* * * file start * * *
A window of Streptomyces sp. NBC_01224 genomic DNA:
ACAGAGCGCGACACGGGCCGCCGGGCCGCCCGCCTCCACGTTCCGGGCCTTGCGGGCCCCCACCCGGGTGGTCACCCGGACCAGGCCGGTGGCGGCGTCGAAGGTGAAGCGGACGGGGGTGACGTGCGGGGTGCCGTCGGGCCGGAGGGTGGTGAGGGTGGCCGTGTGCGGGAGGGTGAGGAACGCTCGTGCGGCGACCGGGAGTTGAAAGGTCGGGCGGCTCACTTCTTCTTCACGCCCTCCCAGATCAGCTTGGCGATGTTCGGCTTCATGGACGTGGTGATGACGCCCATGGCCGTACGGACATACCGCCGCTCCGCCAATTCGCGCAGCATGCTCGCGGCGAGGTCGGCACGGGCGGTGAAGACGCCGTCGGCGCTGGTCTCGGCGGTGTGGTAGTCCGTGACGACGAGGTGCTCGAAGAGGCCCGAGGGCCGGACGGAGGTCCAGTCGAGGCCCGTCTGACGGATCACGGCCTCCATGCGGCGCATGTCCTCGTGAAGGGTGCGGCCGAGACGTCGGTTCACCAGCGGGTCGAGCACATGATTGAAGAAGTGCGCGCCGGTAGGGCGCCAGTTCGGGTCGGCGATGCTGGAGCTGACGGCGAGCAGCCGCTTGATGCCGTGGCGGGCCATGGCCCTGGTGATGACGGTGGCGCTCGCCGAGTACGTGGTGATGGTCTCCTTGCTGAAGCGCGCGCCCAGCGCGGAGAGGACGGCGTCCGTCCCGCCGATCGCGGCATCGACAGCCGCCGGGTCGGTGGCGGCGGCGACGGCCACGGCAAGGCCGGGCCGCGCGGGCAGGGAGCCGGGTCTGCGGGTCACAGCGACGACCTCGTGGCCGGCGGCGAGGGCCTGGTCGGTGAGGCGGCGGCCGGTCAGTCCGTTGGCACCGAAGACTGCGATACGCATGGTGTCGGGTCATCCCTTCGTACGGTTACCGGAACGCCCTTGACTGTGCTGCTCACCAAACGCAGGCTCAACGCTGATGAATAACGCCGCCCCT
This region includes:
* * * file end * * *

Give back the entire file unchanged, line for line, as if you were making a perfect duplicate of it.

A window of Streptomyces sp. NBC_01224 genomic DNA:
ACAGAGCGCGACACGGGCCGCCGGGCCGCCCGCCTCCACGTTCCGGGCCTTGCGGGCCCCCACCCGGGTGGTCACCCGGACCAGGCCGGTGGCGGCGTCGAAGGTGAAGCGGACGGGGGTGACGTGCGGGGTGCCGTCGGGCCGGAGGGTGGTGAGGGTGGCCGTGTGCGGGAGGGTGAGGAACGCTCGTGCGGCGACCGGGAGTTGAAAGGTCGGGCGGCTCACTTCTTCTTCACGCCCTCCCAGATCAGCTTGGCGATGTTCGGCTTCATGGACGTGGTGATGACGCCCATGGCCGTACGGACATACCGCCGCTCCGCCAATTCGCGCAGCATGCTCGCGGCGAGGTCGGCACGGGCGGTGAAGACGCCGTCGGCGCTGGTCTCGGCGGTGTGGTAGTCCGTGACGACGAGGTGCTCGAAGAGGCCCGAGGGCCGGACGGAGGTCCAGTCGAGGCCCGTCTGACGGATCACGGCCTCCATGCGGCGCATGTCCTCGTGAAGGGTGCGGCCGAGACGTCGGTTCACCAGCGGGTCGAGCACATGATTGAAGAAGTGCGCGCCGGTAGGGCGCCAGTTCGGGTCGGCGATGCTGGAGCTGACGGCGAGCAGCCGCTTGATGCCGTGGCGGGCCATGGCCCTGGTGATGACGGTGGCGCTCGCCGAGTACGTGGTGATGGTCTCCTTGCTGAAGCGCGCGCCCAGCGCGGAGAGGACGGCGTCCGTCCCGCCGATCGCGGCATCGACAGCCGCCGGGTCGGTGGCGGCGGCGACGGCCACGGCAAGGCCGGGCCGCGCGGGCAGGGAGCCGGGTCTGCGGGTCACAGCGACGACCTCGTGGCCGGCGGCGAGGGCCTGGTCGGTGAGGCGGCGGCCGGTCAGTCCGTTGGCACCGAAGACTGCGATACGCATGGTGTCGGGTCATCCCTTCGTACGGTTACCGGAACGCCCTTGACTGTGCTGCTCACCAAACGCAGGCTCAACGCTGATGAATAACGCCGCCCCT
This region includes: